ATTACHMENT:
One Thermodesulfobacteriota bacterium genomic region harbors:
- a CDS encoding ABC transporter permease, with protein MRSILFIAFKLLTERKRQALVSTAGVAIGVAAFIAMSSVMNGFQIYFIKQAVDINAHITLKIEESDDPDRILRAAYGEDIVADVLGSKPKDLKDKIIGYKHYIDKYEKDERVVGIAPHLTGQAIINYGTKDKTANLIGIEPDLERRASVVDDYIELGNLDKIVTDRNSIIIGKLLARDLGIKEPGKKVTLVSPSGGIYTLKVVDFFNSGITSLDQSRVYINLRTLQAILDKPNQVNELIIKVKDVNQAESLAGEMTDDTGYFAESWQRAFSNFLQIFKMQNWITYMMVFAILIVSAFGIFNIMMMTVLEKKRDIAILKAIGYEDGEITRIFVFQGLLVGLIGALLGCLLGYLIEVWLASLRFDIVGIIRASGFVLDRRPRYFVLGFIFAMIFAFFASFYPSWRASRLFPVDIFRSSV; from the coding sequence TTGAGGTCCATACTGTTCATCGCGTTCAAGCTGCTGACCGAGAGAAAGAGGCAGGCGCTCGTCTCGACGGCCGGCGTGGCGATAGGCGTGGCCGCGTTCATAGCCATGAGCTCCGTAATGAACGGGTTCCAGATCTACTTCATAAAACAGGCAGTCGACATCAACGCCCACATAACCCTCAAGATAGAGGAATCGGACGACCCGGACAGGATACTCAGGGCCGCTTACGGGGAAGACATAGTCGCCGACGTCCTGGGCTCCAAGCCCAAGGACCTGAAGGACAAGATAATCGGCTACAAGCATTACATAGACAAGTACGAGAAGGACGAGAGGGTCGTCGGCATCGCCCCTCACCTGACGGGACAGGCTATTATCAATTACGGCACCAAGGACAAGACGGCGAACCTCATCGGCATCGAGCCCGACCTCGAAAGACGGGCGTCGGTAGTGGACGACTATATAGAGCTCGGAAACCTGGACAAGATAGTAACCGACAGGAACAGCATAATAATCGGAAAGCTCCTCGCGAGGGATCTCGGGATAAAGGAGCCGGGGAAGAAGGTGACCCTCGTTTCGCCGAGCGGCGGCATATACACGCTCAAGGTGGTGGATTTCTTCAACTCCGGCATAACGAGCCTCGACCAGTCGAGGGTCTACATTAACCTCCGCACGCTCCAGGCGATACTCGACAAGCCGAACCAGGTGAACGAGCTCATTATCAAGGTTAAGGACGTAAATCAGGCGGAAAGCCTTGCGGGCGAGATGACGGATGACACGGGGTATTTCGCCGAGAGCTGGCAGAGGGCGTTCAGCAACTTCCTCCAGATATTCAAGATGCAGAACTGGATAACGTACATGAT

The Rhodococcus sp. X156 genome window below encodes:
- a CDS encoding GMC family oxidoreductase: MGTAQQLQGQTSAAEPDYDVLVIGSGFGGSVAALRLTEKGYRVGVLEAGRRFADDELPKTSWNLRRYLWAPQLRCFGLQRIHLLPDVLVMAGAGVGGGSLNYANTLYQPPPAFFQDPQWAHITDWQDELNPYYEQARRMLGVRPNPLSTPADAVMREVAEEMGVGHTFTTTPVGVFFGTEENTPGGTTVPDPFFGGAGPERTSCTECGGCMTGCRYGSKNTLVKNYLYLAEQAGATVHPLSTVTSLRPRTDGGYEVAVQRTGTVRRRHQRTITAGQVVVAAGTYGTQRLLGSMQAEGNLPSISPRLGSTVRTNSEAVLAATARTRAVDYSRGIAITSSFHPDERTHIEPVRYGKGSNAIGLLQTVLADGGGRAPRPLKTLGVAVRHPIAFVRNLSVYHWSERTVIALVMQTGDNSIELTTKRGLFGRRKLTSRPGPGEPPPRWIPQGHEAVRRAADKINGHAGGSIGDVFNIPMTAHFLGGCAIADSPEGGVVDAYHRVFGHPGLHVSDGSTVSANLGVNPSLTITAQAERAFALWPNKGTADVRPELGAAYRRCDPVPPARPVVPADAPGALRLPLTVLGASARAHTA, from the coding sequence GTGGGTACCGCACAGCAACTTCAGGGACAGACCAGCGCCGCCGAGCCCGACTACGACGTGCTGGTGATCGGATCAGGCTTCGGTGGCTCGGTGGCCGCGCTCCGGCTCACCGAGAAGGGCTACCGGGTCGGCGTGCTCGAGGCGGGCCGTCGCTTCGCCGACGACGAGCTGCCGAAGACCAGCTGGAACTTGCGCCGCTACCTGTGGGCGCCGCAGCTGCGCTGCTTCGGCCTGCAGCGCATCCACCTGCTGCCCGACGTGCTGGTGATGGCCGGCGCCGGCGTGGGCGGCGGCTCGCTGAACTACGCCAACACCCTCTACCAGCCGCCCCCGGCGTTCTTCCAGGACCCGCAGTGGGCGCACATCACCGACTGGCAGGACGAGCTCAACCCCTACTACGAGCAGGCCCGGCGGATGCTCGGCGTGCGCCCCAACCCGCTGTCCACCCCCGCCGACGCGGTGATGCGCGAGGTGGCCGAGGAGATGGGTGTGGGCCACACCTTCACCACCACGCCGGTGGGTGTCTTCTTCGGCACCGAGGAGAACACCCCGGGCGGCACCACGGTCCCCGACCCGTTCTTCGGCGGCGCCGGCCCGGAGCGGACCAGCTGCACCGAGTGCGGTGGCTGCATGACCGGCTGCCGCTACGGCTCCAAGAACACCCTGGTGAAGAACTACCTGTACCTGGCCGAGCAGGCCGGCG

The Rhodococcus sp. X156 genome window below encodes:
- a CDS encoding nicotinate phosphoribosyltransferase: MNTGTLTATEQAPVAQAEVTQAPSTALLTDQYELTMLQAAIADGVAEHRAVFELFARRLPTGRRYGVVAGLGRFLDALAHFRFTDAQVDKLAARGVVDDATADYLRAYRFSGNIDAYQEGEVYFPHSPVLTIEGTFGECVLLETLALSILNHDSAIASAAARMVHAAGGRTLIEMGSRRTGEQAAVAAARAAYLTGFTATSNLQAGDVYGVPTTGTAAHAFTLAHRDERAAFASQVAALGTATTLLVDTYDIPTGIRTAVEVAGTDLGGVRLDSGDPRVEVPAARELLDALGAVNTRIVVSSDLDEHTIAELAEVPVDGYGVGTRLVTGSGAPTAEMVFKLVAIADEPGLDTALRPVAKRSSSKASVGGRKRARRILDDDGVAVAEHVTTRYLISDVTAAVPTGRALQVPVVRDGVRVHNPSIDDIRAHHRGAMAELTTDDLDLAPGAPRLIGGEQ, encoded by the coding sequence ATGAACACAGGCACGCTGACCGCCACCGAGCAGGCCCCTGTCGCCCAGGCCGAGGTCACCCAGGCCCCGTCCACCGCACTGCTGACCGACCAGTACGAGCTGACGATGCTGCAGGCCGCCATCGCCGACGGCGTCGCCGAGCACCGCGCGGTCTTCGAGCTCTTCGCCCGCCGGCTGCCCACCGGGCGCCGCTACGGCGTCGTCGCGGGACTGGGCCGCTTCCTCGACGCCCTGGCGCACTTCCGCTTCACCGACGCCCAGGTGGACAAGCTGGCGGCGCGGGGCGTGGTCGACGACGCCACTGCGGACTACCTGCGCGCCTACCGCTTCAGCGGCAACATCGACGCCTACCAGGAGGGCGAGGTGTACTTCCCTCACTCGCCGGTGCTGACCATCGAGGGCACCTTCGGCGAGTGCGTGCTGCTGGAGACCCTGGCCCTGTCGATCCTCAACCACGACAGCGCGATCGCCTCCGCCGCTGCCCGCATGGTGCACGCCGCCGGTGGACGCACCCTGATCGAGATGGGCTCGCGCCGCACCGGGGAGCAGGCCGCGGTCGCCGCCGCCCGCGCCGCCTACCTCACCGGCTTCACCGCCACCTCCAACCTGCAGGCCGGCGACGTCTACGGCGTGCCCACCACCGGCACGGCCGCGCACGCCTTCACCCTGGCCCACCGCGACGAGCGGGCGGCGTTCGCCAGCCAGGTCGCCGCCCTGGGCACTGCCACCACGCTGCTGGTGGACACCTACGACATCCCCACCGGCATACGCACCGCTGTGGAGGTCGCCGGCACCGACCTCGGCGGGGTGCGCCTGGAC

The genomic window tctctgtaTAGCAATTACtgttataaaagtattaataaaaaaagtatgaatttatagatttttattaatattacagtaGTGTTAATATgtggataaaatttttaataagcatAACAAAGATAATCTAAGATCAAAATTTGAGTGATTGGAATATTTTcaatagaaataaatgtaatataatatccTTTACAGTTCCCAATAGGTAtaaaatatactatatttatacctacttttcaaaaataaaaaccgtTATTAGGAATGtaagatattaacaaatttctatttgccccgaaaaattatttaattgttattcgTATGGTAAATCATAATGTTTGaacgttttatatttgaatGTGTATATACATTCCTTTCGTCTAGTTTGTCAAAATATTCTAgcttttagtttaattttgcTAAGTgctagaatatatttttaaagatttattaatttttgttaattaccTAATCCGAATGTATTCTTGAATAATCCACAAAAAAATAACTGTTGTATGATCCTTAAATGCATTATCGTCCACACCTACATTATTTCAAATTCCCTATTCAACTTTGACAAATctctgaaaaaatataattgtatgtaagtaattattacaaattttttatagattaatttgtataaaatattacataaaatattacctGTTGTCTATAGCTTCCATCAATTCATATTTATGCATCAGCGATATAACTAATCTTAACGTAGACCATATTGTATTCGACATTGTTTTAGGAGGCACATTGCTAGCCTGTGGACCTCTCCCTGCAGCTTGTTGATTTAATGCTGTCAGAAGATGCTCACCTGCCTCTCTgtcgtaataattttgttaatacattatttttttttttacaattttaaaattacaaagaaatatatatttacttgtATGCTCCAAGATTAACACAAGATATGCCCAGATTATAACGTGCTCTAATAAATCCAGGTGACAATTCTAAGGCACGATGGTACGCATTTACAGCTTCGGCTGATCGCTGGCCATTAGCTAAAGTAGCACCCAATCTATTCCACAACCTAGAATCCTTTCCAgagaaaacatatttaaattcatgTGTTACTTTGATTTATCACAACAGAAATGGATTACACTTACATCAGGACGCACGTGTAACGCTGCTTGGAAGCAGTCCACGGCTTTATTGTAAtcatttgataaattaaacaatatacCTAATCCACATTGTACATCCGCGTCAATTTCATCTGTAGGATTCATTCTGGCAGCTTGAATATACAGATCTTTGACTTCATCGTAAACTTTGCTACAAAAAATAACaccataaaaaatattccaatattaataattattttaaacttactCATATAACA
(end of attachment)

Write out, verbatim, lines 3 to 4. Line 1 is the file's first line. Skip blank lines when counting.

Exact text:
The Rhodococcus sp. X156 genome window below encodes:
- a CDS encoding GMC family oxidoreductase: MGTAQQLQGQTSAAEPDYDVLVIGSGFGGSVAALRLTEKGYRVGVLEAGRRFADDELPKTSWNLRRYLWAPQLRCFGLQRIHLLPDVLVMAGAGVGGGSLNYANTLYQPPPAFFQDPQWAHITDWQDELNPYYEQARRMLGVRPNPLSTPADAVMREVAEEMGVGHTFTTTPVGVFFGTEENTPGGTTVPDPFFGGAGPERTSCTECGGCMTGCRYGSKNTLVKNYLYLAEQAGATVHPLSTVTSLRPRTDGGYEVAVQRTGTVRRRHQRTITAGQVVVAAGTYGTQRLLGSMQAEGNLPSISPRLGSTVRTNSEAVLAATARTRAVDYSRGIAITSSFHPDERTHIEPVRYGKGSNAIGLLQTVLADGGGRAPRPLKTLGVAVRHPIAFVRNLSVYHWSERTVIALVMQTGDNSIELTTKRGLFGRRKLTSRPGPGEPPPRWIPQGHEAVRRAADKINGHAGGSIGDVFNIPMTAHFLGGCAIADSPEGGVVDAYHRVFGHPGLHVSDGSTVSANLGVNPSLTITAQAERAFALWPNKGTADVRPELGAAYRRCDPVPPARPVVPADAPGALRLPLTVLGASARAHTA, from the coding sequence GTGGGTACCGCACAGCAACTTCAGGGACAGACCAGCGCCGCCGAGCCCGACTACGACGTGCTGGTGATCGGATCAGGCTTCGGTGGCTCGGTGGCCGCGCTCCGGCTCACCGAGAAGGGCTACCGGGTCGGCGTGCTCGAGGCGGGCCGTCGCTTCGCCGACGACGAGCTGCCGAAGACCAGCTGGAACTTGCGCCGCTACCTGTGGGCGCCGCAGCTGCGCTGCTTCGGCCTGCAGCGCATCCACCTGCTGCCCGACGTGCTGGTGATGGCCGGCGCCGGCGTGGGCGGCGGCTCGCTGAACTACGCCAACACCCTCTACCAGCCGCCCCCGGCGTTCTTCCAGGACCCGCAGTGGGCGCACATCACCGACTGGCAGGACGAGCTCAACCCCTACTACGAGCAGGCCCGGCGGATGCTCGGCGTGCGCCCCAACCCGCTGTCCACCCCCGCCGACGCGGTGATGCGCGAGGTGGCCGAGGAGATGGGTGTGGGCCACACCTTCACCACCACGCCGGTGGGTGTCTTCTTCGGCACCGAGGAGAACACCCCGGGCGGCACCACGGTCCCCGACCCGTTCTTCGGCGGCGCCGGCCCGGAGCGGACCAGCTGCACCGAGTGCGGTGGCTGCATGACCGGCTGCCGCTACGGCTCCAAGAACACCCTGGTGAAGAACTACCTGTACCTGGCCGAGCAGGCCGGCG